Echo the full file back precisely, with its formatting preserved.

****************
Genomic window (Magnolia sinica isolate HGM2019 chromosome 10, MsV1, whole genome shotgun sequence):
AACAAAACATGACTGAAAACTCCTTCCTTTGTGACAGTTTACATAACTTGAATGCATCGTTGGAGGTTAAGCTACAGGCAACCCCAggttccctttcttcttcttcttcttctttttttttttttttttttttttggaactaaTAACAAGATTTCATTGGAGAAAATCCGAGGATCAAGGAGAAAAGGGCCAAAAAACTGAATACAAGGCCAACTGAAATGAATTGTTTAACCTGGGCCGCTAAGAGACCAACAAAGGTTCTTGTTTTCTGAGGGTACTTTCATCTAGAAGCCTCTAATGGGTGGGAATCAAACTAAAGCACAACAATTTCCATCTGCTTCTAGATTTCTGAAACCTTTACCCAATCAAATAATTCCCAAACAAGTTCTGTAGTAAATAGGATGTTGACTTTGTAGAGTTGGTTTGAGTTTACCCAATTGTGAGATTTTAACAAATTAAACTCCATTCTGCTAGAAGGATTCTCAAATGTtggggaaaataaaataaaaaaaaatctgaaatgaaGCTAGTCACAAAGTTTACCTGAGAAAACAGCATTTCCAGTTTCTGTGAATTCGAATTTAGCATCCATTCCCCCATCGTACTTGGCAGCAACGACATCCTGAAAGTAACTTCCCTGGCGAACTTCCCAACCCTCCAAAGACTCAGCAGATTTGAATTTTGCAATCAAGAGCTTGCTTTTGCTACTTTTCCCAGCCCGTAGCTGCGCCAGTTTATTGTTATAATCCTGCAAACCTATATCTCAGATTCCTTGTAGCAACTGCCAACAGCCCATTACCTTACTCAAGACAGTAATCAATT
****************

Genomic window (Magnolia sinica isolate HGM2019 chromosome 10, MsV1, whole genome shotgun sequence):
AACAAAACATGACTGAAAACTCCTTCCTTTGTGACAGTTTACATAACTTGAATGCATCGTTGGAGGTTAAGCTACAGGCAACCCCAggttccctttcttcttcttcttcttctttttttttttttttttttttttggaactaaTAACAAGATTTCATTGGAGAAAATCCGAGGATCAAGGAGAAAAGGGCCAAAAAACTGAATACAAGGCCAACTGAAATGAATTGTTTAACCTGGGCCGCTAAGAGACCAACAAAGGTTCTTGTTTTCTGAGGGTACTTTCATCTAGAAGCCTCTAATGGGTGGGAATCAAACTAAAGCACAACAATTTCCATCTGCTTCTAGATTTCTGAAACCTTTACCCAATCAAATAATTCCCAAACAAGTTCTGTAGTAAATAGGATGTTGACTTTGTAGAGTTGGTTTGAGTTTACCCAATTGTGAGATTTTAACAAATTAAACTCCATTCTGCTAGAAGGATTCTCAAATGTtggggaaaataaaataaaaaaaaatctgaaatgaaGCTAGTCACAAAGTTTACCTGAGAAAACAGCATTTCCAGTTTCTGTGAATTCGAATTTAGCATCCATTCCCCCATCGTACTTGGCAGCAACGACATCCTGAAAGTAACTTCCCTGGCGAACTTCCCAACCCTCCAAAGACTCAGCAGATTTGAATTTTGCAATCAAGAGCTTGCTTTTGCTACTTTTCCCAGCCCGTAGCTGCGCCAGTTTATTGTTATAATCCTGCAAACCTATATCTCAGATTCCTTGTAGCAACTGCCAACAGCCCATTACCTTACTCAAGACAGTAATCAATT